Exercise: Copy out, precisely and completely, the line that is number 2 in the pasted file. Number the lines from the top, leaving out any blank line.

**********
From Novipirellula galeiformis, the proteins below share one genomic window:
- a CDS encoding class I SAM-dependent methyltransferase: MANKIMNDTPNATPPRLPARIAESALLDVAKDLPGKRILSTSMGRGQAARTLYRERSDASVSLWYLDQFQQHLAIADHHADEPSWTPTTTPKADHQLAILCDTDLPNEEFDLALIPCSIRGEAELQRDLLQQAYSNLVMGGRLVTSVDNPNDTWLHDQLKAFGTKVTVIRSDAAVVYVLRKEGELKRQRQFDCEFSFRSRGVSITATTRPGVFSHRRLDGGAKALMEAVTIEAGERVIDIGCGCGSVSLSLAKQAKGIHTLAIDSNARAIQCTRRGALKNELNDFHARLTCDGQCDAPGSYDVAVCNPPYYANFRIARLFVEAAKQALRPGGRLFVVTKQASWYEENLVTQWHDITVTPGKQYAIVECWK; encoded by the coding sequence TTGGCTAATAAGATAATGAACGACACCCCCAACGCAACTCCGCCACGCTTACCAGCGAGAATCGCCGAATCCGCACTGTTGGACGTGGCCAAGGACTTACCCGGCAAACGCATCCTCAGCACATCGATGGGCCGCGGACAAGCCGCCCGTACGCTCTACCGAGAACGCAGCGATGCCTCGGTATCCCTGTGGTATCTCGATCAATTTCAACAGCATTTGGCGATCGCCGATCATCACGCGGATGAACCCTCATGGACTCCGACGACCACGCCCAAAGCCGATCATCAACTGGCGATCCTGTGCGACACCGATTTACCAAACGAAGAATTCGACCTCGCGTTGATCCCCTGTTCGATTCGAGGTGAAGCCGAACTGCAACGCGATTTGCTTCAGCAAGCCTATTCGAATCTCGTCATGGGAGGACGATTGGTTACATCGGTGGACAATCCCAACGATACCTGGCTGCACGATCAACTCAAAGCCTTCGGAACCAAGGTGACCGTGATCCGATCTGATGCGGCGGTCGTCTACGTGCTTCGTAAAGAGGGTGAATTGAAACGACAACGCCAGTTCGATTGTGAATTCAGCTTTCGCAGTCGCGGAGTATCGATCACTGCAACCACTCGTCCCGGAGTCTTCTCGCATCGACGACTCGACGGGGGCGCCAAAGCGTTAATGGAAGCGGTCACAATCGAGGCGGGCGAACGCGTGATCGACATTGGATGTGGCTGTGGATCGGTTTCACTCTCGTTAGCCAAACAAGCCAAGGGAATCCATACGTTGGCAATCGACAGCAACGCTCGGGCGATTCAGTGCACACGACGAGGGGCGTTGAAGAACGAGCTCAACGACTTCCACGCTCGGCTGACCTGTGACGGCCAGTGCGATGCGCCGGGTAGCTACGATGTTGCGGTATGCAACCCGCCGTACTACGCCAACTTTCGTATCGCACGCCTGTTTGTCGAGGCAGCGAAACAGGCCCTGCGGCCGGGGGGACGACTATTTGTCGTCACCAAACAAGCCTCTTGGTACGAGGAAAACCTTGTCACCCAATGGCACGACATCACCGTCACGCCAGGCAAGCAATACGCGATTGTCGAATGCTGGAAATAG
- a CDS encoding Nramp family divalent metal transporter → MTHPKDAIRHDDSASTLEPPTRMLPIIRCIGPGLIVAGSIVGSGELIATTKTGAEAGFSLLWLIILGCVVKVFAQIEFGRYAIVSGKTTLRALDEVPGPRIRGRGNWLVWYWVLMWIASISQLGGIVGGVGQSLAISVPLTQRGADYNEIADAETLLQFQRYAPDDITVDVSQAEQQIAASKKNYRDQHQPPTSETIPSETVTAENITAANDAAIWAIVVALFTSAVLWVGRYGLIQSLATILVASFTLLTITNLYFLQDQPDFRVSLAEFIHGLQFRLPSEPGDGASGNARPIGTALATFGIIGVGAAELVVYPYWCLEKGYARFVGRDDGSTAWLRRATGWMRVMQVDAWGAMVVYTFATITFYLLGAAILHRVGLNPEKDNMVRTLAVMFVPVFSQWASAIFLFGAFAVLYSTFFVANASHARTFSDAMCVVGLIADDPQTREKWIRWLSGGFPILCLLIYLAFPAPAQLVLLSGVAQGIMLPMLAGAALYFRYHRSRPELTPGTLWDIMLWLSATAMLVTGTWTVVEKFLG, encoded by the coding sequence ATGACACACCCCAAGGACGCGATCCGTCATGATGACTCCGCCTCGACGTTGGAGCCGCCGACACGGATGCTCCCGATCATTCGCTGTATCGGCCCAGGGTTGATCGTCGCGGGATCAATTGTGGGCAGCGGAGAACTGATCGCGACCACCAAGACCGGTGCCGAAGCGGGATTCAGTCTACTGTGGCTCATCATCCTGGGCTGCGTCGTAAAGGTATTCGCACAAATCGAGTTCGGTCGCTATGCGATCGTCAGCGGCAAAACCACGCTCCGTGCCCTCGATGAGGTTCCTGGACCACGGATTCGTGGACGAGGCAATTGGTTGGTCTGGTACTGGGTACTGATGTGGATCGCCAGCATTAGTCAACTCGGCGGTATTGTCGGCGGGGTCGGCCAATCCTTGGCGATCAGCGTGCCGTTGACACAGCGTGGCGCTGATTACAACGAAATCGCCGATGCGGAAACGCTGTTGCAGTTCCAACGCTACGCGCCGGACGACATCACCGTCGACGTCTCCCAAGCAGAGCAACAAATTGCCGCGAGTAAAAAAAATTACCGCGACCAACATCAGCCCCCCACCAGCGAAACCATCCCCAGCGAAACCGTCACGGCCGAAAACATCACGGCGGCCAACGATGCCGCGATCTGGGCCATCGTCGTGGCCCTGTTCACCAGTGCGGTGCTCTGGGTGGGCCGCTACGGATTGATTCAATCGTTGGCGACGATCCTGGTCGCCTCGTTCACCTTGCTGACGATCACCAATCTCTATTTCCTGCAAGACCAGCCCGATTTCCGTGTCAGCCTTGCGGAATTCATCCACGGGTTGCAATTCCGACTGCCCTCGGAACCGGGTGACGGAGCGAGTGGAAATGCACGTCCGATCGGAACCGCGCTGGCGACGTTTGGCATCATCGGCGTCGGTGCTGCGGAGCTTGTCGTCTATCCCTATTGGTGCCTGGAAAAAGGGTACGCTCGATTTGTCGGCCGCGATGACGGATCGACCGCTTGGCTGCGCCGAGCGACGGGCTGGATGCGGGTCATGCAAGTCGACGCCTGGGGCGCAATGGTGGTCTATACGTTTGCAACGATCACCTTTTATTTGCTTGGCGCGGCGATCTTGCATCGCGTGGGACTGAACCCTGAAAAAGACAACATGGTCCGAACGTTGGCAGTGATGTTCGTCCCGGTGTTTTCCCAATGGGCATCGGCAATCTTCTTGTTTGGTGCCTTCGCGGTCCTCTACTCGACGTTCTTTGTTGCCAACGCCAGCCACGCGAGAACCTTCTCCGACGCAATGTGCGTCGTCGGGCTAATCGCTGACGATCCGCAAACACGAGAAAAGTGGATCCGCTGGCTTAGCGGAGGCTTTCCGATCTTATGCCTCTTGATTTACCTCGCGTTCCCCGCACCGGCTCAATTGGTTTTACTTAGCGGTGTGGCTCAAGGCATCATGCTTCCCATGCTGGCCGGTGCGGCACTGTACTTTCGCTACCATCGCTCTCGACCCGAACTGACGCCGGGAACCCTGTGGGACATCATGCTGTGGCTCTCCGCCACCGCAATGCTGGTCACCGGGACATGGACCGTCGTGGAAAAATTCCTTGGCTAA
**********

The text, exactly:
- a CDS encoding class I SAM-dependent methyltransferase: MANKIMNDTPNATPPRLPARIAESALLDVAKDLPGKRILSTSMGRGQAARTLYRERSDASVSLWYLDQFQQHLAIADHHADEPSWTPTTTPKADHQLAILCDTDLPNEEFDLALIPCSIRGEAELQRDLLQQAYSNLVMGGRLVTSVDNPNDTWLHDQLKAFGTKVTVIRSDAAVVYVLRKEGELKRQRQFDCEFSFRSRGVSITATTRPGVFSHRRLDGGAKALMEAVTIEAGERVIDIGCGCGSVSLSLAKQAKGIHTLAIDSNARAIQCTRRGALKNELNDFHARLTCDGQCDAPGSYDVAVCNPPYYANFRIARLFVEAAKQALRPGGRLFVVTKQASWYEENLVTQWHDITVTPGKQYAIVECWK; encoded by the coding sequence TTGGCTAATAAGATAATGAACGACACCCCCAACGCAACTCCGCCACGCTTACCAGCGAGAATCGCCGAATCCGCACTGTTGGACGTGGCCAAGGACTTACCCGGCAAACGCATCCTCAGCACATCGATGGGCCGCGGACAAGCCGCCCGTACGCTCTACCGAGAACGCAGCGATGCCTCGGTATCCCTGTGGTATCTCGATCAATTTCAACAGCATTTGGCGATCGCCGATCATCACGCGGATGAACCCTCATGGACTCCGACGACCACGCCCAAAGCCGATCATCAACTGGCGATCCTGTGCGACACCGATTTACCAAACGAAGAATTCGACCTCGCGTTGATCCCCTGTTCGATTCGAGGTGAAGCCGAACTGCAACGCGATTTGCTTCAGCAAGCCTATTCGAATCTCGTCATGGGAGGACGATTGGTTACATCGGTGGACAATCCCAACGATACCTGGCTGCACGATCAACTCAAAGCCTTCGGAACCAAGGTGACCGTGATCCGATCTGATGCGGCGGTCGTCTACGTGCTTCGTAAAGAGGGTGAATTGAAACGACAACGCCAGTTCGATTGTGAATTCAGCTTTCGCAGTCGCGGAGTATCGATCACTGCAACCACTCGTCCCGGAGTCTTCTCGCATCGACGACTCGACGGGGGCGCCAAAGCGTTAATGGAAGCGGTCACAATCGAGGCGGGCGAACGCGTGATCGACATTGGATGTGGCTGTGGATCGGTTTCACTCTCGTTAGCCAAACAAGCCAAGGGAATCCATACGTTGGCAATCGACAGCAACGCTCGGGCGATTCAGTGCACACGACGAGGGGCGTTGAAGAACGAGCTCAACGACTTCCACGCTCGGCTGACCTGTGACGGCCAGTGCGATGCGCCGGGTAGCTACGATGTTGCGGTATGCAACCCGCCGTACTACGCCAACTTTCGTATCGCACGCCTGTTTGTCGAGGCAGCGAAACAGGCCCTGCGGCCGGGGGGACGACTATTTGTCGTCACCAAACAAGCCTCTTGGTACGAGGAAAACCTTGTCACCCAATGGCACGACATCACCGTCACGCCAGGCAAGCAATACGCGATTGTCGAATGCTGGAAATAG